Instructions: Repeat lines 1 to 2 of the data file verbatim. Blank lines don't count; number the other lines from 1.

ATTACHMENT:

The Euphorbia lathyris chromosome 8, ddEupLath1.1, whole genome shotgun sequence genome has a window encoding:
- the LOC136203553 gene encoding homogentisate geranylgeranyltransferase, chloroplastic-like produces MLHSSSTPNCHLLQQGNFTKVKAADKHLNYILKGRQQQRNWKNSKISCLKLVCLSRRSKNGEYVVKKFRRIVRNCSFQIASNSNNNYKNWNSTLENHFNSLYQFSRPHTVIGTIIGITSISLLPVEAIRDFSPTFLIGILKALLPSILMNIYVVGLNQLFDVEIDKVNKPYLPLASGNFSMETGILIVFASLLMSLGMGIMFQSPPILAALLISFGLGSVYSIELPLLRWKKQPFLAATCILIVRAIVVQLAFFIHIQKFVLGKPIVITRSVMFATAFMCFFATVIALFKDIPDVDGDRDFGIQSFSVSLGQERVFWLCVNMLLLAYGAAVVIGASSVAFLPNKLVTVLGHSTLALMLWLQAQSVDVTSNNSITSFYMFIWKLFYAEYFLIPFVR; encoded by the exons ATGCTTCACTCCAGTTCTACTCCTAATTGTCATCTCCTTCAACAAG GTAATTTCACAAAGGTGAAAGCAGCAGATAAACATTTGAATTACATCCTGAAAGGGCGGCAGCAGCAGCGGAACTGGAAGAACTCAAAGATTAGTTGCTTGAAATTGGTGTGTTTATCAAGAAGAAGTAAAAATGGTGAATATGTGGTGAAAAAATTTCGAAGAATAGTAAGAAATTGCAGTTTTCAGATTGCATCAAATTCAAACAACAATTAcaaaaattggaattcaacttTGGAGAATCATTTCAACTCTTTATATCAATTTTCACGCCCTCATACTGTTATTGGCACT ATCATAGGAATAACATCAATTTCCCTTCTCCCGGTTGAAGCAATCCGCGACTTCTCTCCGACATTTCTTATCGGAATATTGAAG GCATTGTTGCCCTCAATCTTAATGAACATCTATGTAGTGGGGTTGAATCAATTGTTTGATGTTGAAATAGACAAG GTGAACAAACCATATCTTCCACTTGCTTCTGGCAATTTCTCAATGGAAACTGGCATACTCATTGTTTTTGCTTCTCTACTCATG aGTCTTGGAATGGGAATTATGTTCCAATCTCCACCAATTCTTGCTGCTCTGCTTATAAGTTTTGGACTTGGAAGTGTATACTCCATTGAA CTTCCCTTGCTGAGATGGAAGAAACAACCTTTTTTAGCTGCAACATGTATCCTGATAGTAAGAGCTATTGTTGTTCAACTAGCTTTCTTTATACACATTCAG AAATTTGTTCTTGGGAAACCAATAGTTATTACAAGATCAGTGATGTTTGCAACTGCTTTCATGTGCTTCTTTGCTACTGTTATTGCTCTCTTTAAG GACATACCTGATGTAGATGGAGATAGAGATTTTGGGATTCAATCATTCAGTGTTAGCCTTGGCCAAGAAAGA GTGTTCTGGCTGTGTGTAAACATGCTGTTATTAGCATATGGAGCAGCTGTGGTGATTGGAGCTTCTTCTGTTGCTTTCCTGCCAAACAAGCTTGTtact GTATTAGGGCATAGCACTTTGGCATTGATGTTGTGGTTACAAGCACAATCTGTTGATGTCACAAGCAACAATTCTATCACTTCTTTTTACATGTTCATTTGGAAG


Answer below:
The Euphorbia lathyris chromosome 8, ddEupLath1.1, whole genome shotgun sequence genome has a window encoding:
- the LOC136203553 gene encoding homogentisate geranylgeranyltransferase, chloroplastic-like produces MLHSSSTPNCHLLQQGNFTKVKAADKHLNYILKGRQQQRNWKNSKISCLKLVCLSRRSKNGEYVVKKFRRIVRNCSFQIASNSNNNYKNWNSTLENHFNSLYQFSRPHTVIGTIIGITSISLLPVEAIRDFSPTFLIGILKALLPSILMNIYVVGLNQLFDVEIDKVNKPYLPLASGNFSMETGILIVFASLLMSLGMGIMFQSPPILAALLISFGLGSVYSIELPLLRWKKQPFLAATCILIVRAIVVQLAFFIHIQKFVLGKPIVITRSVMFATAFMCFFATVIALFKDIPDVDGDRDFGIQSFSVSLGQERVFWLCVNMLLLAYGAAVVIGASSVAFLPNKLVTVLGHSTLALMLWLQAQSVDVTSNNSITSFYMFIWKLFYAEYFLIPFVR; encoded by the exons ATGCTTCACTCCAGTTCTACTCCTAATTGTCATCTCCTTCAACAAG GTAATTTCACAAAGGTGAAAGCAGCAGATAAACATTTGAATTACATCCTGAAAGGGCGGCAGCAGCAGCGGAACTGGAAGAACTCAAAGATTAGTTGCTTGAAATTGGTGTGTTTATCAAGAAGAAGTAAAAATGGTGAATATGTGGTGAAAAAATTTCGAAGAATAGTAAGAAATTGCAGTTTTCAGATTGCATCAAATTCAAACAACAATTAcaaaaattggaattcaacttTGGAGAATCATTTCAACTCTTTATATCAATTTTCACGCCCTCATACTGTTATTGGCACT ATCATAGGAATAACATCAATTTCCCTTCTCCCGGTTGAAGCAATCCGCGACTTCTCTCCGACATTTCTTATCGGAATATTGAAG GCATTGTTGCCCTCAATCTTAATGAACATCTATGTAGTGGGGTTGAATCAATTGTTTGATGTTGAAATAGACAAG GTGAACAAACCATATCTTCCACTTGCTTCTGGCAATTTCTCAATGGAAACTGGCATACTCATTGTTTTTGCTTCTCTACTCATG aGTCTTGGAATGGGAATTATGTTCCAATCTCCACCAATTCTTGCTGCTCTGCTTATAAGTTTTGGACTTGGAAGTGTATACTCCATTGAA CTTCCCTTGCTGAGATGGAAGAAACAACCTTTTTTAGCTGCAACATGTATCCTGATAGTAAGAGCTATTGTTGTTCAACTAGCTTTCTTTATACACATTCAG AAATTTGTTCTTGGGAAACCAATAGTTATTACAAGATCAGTGATGTTTGCAACTGCTTTCATGTGCTTCTTTGCTACTGTTATTGCTCTCTTTAAG GACATACCTGATGTAGATGGAGATAGAGATTTTGGGATTCAATCATTCAGTGTTAGCCTTGGCCAAGAAAGA GTGTTCTGGCTGTGTGTAAACATGCTGTTATTAGCATATGGAGCAGCTGTGGTGATTGGAGCTTCTTCTGTTGCTTTCCTGCCAAACAAGCTTGTtact GTATTAGGGCATAGCACTTTGGCATTGATGTTGTGGTTACAAGCACAATCTGTTGATGTCACAAGCAACAATTCTATCACTTCTTTTTACATGTTCATTTGGAAG